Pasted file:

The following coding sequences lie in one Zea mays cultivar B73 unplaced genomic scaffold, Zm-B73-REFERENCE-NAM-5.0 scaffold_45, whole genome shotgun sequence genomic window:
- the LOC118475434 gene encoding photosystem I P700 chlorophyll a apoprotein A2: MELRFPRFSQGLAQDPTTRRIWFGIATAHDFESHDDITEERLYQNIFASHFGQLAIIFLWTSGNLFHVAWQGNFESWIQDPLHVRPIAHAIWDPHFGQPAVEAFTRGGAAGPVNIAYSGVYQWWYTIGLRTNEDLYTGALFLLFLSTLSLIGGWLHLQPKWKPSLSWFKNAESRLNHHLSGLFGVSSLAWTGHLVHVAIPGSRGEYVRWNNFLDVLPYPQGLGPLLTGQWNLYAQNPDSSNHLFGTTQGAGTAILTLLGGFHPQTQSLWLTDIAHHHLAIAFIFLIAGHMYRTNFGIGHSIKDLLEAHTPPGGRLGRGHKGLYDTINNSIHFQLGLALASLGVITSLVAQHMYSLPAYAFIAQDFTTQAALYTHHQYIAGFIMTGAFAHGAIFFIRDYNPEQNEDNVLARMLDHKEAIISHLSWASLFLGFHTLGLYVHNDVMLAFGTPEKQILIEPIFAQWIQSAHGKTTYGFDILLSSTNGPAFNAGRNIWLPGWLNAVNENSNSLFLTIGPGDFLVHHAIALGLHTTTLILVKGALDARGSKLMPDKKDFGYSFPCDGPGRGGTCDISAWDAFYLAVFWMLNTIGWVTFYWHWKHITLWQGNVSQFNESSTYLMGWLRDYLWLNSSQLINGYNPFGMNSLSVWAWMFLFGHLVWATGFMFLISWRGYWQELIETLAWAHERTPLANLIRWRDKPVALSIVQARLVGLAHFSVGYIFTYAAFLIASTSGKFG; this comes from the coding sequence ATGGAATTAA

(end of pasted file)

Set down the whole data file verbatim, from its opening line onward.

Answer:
The following coding sequences lie in one Zea mays cultivar B73 unplaced genomic scaffold, Zm-B73-REFERENCE-NAM-5.0 scaffold_45, whole genome shotgun sequence genomic window:
- the LOC118475434 gene encoding photosystem I P700 chlorophyll a apoprotein A2: MELRFPRFSQGLAQDPTTRRIWFGIATAHDFESHDDITEERLYQNIFASHFGQLAIIFLWTSGNLFHVAWQGNFESWIQDPLHVRPIAHAIWDPHFGQPAVEAFTRGGAAGPVNIAYSGVYQWWYTIGLRTNEDLYTGALFLLFLSTLSLIGGWLHLQPKWKPSLSWFKNAESRLNHHLSGLFGVSSLAWTGHLVHVAIPGSRGEYVRWNNFLDVLPYPQGLGPLLTGQWNLYAQNPDSSNHLFGTTQGAGTAILTLLGGFHPQTQSLWLTDIAHHHLAIAFIFLIAGHMYRTNFGIGHSIKDLLEAHTPPGGRLGRGHKGLYDTINNSIHFQLGLALASLGVITSLVAQHMYSLPAYAFIAQDFTTQAALYTHHQYIAGFIMTGAFAHGAIFFIRDYNPEQNEDNVLARMLDHKEAIISHLSWASLFLGFHTLGLYVHNDVMLAFGTPEKQILIEPIFAQWIQSAHGKTTYGFDILLSSTNGPAFNAGRNIWLPGWLNAVNENSNSLFLTIGPGDFLVHHAIALGLHTTTLILVKGALDARGSKLMPDKKDFGYSFPCDGPGRGGTCDISAWDAFYLAVFWMLNTIGWVTFYWHWKHITLWQGNVSQFNESSTYLMGWLRDYLWLNSSQLINGYNPFGMNSLSVWAWMFLFGHLVWATGFMFLISWRGYWQELIETLAWAHERTPLANLIRWRDKPVALSIVQARLVGLAHFSVGYIFTYAAFLIASTSGKFG; this comes from the coding sequence ATGGAATTAA